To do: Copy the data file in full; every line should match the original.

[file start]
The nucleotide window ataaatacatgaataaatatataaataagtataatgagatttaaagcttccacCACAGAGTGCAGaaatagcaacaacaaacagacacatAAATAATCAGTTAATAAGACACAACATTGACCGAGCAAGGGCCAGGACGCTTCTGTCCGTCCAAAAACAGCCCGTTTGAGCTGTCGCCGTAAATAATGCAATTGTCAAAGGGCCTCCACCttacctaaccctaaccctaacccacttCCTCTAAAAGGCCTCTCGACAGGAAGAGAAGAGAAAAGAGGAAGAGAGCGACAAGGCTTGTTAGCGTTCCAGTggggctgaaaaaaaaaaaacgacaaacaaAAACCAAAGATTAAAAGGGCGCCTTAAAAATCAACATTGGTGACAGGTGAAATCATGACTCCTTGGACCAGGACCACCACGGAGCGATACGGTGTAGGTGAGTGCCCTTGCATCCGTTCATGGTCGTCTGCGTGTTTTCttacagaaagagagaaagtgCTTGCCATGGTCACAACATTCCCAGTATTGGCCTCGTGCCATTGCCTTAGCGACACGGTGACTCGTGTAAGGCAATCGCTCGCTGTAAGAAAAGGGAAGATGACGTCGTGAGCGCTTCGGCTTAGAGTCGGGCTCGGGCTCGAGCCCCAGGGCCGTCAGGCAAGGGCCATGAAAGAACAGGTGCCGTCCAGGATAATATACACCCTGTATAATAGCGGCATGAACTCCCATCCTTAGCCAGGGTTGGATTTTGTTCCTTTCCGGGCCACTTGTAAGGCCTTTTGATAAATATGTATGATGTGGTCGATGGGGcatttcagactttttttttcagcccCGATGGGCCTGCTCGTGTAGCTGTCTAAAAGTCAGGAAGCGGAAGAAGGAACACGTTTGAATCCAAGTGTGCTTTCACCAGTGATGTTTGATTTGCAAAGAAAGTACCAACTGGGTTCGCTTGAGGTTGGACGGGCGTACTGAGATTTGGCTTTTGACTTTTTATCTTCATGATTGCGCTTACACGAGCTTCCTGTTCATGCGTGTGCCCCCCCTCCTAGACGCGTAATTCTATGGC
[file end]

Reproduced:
The nucleotide window ataaatacatgaataaatatataaataagtataatgagatttaaagcttccacCACAGAGTGCAGaaatagcaacaacaaacagacacatAAATAATCAGTTAATAAGACACAACATTGACCGAGCAAGGGCCAGGACGCTTCTGTCCGTCCAAAAACAGCCCGTTTGAGCTGTCGCCGTAAATAATGCAATTGTCAAAGGGCCTCCACCttacctaaccctaaccctaacccacttCCTCTAAAAGGCCTCTCGACAGGAAGAGAAGAGAAAAGAGGAAGAGAGCGACAAGGCTTGTTAGCGTTCCAGTggggctgaaaaaaaaaaaacgacaaacaaAAACCAAAGATTAAAAGGGCGCCTTAAAAATCAACATTGGTGACAGGTGAAATCATGACTCCTTGGACCAGGACCACCACGGAGCGATACGGTGTAGGTGAGTGCCCTTGCATCCGTTCATGGTCGTCTGCGTGTTTTCttacagaaagagagaaagtgCTTGCCATGGTCACAACATTCCCAGTATTGGCCTCGTGCCATTGCCTTAGCGACACGGTGACTCGTGTAAGGCAATCGCTCGCTGTAAGAAAAGGGAAGATGACGTCGTGAGCGCTTCGGCTTAGAGTCGGGCTCGGGCTCGAGCCCCAGGGCCGTCAGGCAAGGGCCATGAAAGAACAGGTGCCGTCCAGGATAATATACACCCTGTATAATAGCGGCATGAACTCCCATCCTTAGCCAGGGTTGGATTTTGTTCCTTTCCGGGCCACTTGTAAGGCCTTTTGATAAATATGTATGATGTGGTCGATGGGGcatttcagactttttttttcagcccCGATGGGCCTGCTCGTGTAGCTGTCTAAAAGTCAGGAAGCGGAAGAAGGAACACGTTTGAATCCAAGTGTGCTTTCACCAGTGATGTTTGATTTGCAAAGAAAGTACCAACTGGGTTCGCTTGAGGTTGGACGGGCGTACTGAGATTTGGCTTTTGACTTTTTATCTTCATGATTGCGCTTACACGAGCTTCCTGTTCATGCGTGTGCCCCCCCTCCTAGACGCGTAATTCTATGGC